Turkey faces myriad internal and external challenges, including an escalating conflict with Kurdistan Workers’ Party (PKK) militants, a crisis over three million Syrian refugees, threats posed by the Islamic State (ISIS), and growing social and political polarisation exacerbated by a July 2016 coup attempt. Crisis Group maintains a unique tracker of the death toll in the PKK conflict and conducts field research to prevent, mitigate or end deadly violence and its consequences. Our ten-year-old presence in Turkey puts us in a unique position to engage the government and all parties not just on domestic crises but also to help Turkey stabilise its exceptionally turbulent neighbourhood.
Turkey’s ruling party sees recent battlefield and electoral gains as vindicating its hardline policies toward the PKK. But these same policies fuel the Kurdish grievances that keep the fighting going. Ankara would thus be wise to consider exploring ways of winding down the destructive conflict.
Originally published in Valdai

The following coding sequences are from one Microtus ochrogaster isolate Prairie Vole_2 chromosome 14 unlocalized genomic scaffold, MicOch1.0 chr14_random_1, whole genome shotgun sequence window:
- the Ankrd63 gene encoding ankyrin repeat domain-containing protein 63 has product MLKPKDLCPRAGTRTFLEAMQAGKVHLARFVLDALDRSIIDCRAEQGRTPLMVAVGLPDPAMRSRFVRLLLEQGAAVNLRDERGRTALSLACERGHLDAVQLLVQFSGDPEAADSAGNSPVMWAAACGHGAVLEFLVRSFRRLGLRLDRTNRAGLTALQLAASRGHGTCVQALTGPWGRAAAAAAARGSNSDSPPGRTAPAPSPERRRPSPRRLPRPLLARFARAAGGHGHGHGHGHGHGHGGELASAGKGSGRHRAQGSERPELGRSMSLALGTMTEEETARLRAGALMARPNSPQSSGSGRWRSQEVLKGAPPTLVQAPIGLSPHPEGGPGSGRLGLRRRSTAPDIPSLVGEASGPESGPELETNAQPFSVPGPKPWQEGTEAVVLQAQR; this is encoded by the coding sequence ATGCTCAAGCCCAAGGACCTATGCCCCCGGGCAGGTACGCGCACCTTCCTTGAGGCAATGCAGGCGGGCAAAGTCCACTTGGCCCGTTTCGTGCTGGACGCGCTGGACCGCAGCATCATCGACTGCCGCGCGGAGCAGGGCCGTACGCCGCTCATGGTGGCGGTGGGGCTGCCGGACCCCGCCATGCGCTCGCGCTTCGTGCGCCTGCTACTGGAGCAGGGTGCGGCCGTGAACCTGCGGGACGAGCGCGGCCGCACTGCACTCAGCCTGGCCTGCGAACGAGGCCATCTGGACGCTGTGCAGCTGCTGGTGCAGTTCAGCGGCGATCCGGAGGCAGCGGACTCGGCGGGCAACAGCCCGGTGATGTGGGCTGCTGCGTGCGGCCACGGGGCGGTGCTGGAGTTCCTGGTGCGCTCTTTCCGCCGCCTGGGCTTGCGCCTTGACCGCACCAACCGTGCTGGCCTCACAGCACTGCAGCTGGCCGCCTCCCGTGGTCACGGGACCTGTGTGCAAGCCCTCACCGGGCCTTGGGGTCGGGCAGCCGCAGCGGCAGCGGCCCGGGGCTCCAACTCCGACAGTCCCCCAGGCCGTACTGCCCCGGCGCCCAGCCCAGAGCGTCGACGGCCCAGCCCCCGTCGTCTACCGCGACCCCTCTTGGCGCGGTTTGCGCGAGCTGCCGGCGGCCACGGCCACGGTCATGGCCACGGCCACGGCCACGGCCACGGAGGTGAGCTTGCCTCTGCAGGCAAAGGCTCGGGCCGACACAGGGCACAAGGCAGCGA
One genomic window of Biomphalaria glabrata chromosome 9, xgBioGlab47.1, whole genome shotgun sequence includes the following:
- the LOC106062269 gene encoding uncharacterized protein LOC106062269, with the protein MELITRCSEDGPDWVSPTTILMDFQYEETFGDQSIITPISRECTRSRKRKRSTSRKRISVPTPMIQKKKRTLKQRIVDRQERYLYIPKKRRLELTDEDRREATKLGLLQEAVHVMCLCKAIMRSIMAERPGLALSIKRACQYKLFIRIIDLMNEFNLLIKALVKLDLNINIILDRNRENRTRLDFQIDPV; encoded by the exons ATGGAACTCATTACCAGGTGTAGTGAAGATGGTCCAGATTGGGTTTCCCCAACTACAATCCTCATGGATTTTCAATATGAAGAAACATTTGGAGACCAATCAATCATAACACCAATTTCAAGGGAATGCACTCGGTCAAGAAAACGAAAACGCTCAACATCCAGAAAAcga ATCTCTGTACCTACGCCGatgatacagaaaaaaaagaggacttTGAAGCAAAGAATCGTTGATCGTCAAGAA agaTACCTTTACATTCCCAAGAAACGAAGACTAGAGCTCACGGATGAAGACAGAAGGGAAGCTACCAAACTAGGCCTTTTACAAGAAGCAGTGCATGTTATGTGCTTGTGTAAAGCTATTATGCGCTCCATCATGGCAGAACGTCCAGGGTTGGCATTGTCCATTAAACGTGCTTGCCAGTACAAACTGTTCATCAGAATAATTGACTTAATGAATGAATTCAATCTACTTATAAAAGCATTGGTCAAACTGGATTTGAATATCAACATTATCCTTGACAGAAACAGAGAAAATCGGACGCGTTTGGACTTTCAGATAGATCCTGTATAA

Fatalities in conflict between govt and Kurdistan Workers’ Party (PKK) remained low while security situation in Turkish-controlled territory in Syria continued to be volatile, and parliament approved military deployment to Libya raising stakes in eastern Mediterranean. Harsh winter conditions resulted in fewer casualties in PKK conflict in south east. Interior Ministry 11 Jan announced completion of Operation Kiran after 11th phase of military operation against PKK. Military 10 Jan launched Operation Kapan in attempt to clear out militants from rural areas of southern Hatay, south-eastern Mardin and Batman provinces. President Erdoğan 8 Jan met Russian President Putin in Turkey to discuss military situation in Syria; following meeting, Putin 10 Jan announced ceasefire in Syria’s Idlib province. Temporary ceasefire failed to halt Syrian govt attacks there. Erdoğan 29 Jan criticised Russia for not abiding by its commitments under Sochi and Astana accords in Idlib region. UN same day said violence in Idlib province had displaced nearly 390,000 in past two months. Amid rising number of displaced persons, Erdoğan 31 Jan expressed concern at new threats near Turkey’s border and said Turkey ready to take necessary steps including using military force in Syria. In Turkey-controlled area of north east Syria, Defence Ministry 8 and 16 Jan said seven Turkish soldiers had died in car bomb attacks attributed to Kurdish-led People’s Protection Units. Parliament 2 Jan authorised troop deployment to Libya to support Tripoli-based Govt of National Accord; military has reportedly deployed 80 Turkish officers for training and coordination purposes as well as some 2,000 allied Syrian fighters. Erdoğan 14 Jan vowed Turkey would not refrain from “teaching Haftar a lesson” if latter’s forces maintained offensive on Tripoli (see Libya). FM Çavuşoğlu 18 Jan accused Greece of sabotaging efforts to bring peace to Libya following 17 Jan visit by Haftar to Athens in response to its exclusion from 19 Jan Berlin Conference on Libya; accusation comes amid rising tensions between Turkey and Greece particularly over Turkey-Libya maritime deal (see Cyprus).